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Council ‘hooded spies’ checked bins

Residents mistake waste team for rubbish thieves


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A council has been criticised for sending out ‘hooded spies’ to take away the contents of rubbish bins as part of a waste monitoring exercise without informing households beforehand.

Residents who spotted men emptying their household bins into black bags and taking them away thought their rubbish was being stolen.

It later emerged that the mysterious bin sifters were actually official researchers collecting data as part of a week-long waste analysis study commissioned by the Northamptonshire Waste Partnership (NWP) – a collaboration of eight local authorities in the area. But residents were reported as saying the study felt like an invasion of privacy.

Bin monitoring

The NWP employed external contractors to find out more about what rubbish people were throwing away in order to improve recycling and waste facilities, surveying 1,000 homes within Corby, Kettering and Wellingborough borough council areas.

One resident, 61-year-old resident Gillian Barnett, of Irchester near Wellingborough, told the Daily Mail: ‘Three young men parked outside my house and just started going through my bins – I thought they were pinching my rubbish. It was very suspicious.

‘We haven’t had a leaflet or a letter, all my neighbours were going round asking each other what was happening. If they’d had ‘county council’ marked on their van it would have been less concerning but as it was nobody knew what was going on. It made me worry about what I had put in the bin.’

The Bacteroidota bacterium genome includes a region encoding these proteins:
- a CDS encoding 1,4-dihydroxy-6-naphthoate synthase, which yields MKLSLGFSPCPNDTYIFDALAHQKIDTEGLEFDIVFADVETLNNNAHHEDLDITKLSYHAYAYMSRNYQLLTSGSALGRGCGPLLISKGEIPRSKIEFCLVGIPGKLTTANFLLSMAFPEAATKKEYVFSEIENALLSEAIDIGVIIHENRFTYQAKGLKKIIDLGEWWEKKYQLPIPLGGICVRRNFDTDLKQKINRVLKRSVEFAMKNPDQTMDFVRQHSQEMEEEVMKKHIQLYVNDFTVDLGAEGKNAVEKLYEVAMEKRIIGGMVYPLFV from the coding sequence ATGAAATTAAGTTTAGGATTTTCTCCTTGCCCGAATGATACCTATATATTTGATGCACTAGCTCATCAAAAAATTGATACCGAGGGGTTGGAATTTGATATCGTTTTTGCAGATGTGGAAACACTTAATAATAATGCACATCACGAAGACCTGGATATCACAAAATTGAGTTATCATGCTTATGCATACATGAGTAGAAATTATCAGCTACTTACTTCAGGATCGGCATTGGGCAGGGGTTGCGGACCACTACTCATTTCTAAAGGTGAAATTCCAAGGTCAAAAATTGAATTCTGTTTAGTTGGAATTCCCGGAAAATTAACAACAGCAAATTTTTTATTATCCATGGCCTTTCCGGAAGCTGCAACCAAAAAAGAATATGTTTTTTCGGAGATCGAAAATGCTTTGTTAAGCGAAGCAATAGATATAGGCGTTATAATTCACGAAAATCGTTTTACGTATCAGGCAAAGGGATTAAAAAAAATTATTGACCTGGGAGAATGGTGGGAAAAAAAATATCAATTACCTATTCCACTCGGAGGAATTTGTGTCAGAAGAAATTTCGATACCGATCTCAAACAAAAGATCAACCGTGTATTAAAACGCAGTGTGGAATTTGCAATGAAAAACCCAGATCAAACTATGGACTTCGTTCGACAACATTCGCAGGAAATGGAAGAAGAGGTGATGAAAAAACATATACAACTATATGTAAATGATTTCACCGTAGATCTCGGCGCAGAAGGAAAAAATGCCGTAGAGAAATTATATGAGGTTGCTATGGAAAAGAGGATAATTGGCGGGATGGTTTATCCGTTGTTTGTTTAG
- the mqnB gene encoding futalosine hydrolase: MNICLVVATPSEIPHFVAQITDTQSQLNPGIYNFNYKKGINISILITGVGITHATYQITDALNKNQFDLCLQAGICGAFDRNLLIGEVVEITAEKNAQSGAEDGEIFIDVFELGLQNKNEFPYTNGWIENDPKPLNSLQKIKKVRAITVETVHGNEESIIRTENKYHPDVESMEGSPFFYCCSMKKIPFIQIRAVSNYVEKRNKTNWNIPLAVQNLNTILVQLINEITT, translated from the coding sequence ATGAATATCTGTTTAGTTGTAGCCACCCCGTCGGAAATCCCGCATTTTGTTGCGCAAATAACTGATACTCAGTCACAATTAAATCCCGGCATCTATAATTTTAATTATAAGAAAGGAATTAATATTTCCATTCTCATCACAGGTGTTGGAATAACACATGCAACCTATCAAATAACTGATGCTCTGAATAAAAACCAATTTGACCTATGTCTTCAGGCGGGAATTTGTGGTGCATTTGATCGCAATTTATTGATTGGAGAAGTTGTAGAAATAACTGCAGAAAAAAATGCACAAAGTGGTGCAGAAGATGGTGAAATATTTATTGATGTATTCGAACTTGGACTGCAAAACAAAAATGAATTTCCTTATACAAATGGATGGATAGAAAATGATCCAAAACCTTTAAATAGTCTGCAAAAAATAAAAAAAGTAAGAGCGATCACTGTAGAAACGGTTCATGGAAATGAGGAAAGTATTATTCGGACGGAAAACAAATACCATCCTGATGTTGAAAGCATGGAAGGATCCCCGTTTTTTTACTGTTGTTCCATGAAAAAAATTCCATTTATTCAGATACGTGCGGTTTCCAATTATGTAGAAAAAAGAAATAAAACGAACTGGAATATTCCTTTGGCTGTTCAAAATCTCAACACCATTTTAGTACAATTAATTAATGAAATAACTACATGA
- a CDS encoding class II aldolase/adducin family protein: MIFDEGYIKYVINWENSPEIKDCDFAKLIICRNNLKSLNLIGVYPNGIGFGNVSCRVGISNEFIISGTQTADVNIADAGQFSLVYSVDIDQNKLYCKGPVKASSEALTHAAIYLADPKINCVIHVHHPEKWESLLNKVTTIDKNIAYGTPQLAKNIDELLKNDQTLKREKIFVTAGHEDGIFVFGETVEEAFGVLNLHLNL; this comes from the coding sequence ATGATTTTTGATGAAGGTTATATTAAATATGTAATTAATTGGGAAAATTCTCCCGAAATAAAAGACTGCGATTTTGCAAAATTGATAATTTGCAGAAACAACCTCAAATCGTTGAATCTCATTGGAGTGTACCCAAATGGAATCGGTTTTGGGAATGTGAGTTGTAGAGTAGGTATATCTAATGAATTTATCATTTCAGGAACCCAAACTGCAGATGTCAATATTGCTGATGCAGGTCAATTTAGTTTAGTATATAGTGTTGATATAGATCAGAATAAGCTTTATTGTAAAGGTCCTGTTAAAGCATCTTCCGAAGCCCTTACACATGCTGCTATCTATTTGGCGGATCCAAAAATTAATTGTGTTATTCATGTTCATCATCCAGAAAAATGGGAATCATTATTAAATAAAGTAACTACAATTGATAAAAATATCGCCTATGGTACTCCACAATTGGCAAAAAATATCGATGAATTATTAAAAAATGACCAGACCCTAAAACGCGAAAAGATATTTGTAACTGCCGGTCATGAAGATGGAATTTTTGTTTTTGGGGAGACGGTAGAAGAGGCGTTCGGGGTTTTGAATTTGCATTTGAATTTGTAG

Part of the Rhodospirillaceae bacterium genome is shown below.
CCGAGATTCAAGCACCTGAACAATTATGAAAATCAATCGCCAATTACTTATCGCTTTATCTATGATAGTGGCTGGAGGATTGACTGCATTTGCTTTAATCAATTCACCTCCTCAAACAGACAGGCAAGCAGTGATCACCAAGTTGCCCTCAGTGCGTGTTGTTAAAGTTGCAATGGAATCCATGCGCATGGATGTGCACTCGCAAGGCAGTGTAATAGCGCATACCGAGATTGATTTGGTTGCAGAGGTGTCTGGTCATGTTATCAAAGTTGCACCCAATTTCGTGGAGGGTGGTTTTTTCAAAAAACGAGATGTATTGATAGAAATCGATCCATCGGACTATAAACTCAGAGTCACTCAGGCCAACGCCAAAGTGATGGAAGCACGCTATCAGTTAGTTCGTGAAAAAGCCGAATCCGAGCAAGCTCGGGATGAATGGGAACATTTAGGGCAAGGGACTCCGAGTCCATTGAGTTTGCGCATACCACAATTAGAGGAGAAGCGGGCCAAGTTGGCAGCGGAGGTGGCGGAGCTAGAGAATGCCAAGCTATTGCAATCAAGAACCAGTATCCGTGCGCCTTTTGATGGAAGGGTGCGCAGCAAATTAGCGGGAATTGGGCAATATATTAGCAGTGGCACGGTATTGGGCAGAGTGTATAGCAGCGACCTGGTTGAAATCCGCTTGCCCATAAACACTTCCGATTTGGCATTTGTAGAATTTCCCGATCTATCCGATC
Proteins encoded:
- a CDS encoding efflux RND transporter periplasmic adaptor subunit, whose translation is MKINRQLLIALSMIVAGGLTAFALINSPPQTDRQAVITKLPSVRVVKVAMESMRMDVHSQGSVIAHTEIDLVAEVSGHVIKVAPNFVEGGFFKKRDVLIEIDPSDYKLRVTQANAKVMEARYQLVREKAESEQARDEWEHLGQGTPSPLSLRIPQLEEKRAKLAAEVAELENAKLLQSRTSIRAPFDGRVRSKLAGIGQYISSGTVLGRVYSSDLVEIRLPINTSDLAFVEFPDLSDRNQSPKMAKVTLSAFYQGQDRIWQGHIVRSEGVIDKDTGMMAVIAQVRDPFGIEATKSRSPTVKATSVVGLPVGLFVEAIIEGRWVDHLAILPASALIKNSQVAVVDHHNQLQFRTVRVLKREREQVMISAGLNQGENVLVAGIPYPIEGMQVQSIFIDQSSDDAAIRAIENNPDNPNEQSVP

Another resident who asked to remain anonymous said: ‘How is this information going to be used? You just don’t know. We weren’t told anything. I’m still annoyed. It feels like an invasion of our privacy.’

Data ‘confidential’

According to a Northamptonshire County Council spokeswoman, the survey was carried out for informative purposes and was not designed to ‘catch people out’.

She said: ‘Waste has been taken from a small number of random properties in each of the district and borough areas by specialists from the company Resource Futures. They worked separately from the usual bin collection services but were acting on behalf of the local authorities as their agents. As such, they had full legal authority to remove waste from people’s bins.

‘Guidance from the government indicates that if residents are given advance notice of such a study, it may affect what is thrown away. The waste collected was not specifically linked to a household and the results will remain anonymous and confidential.’

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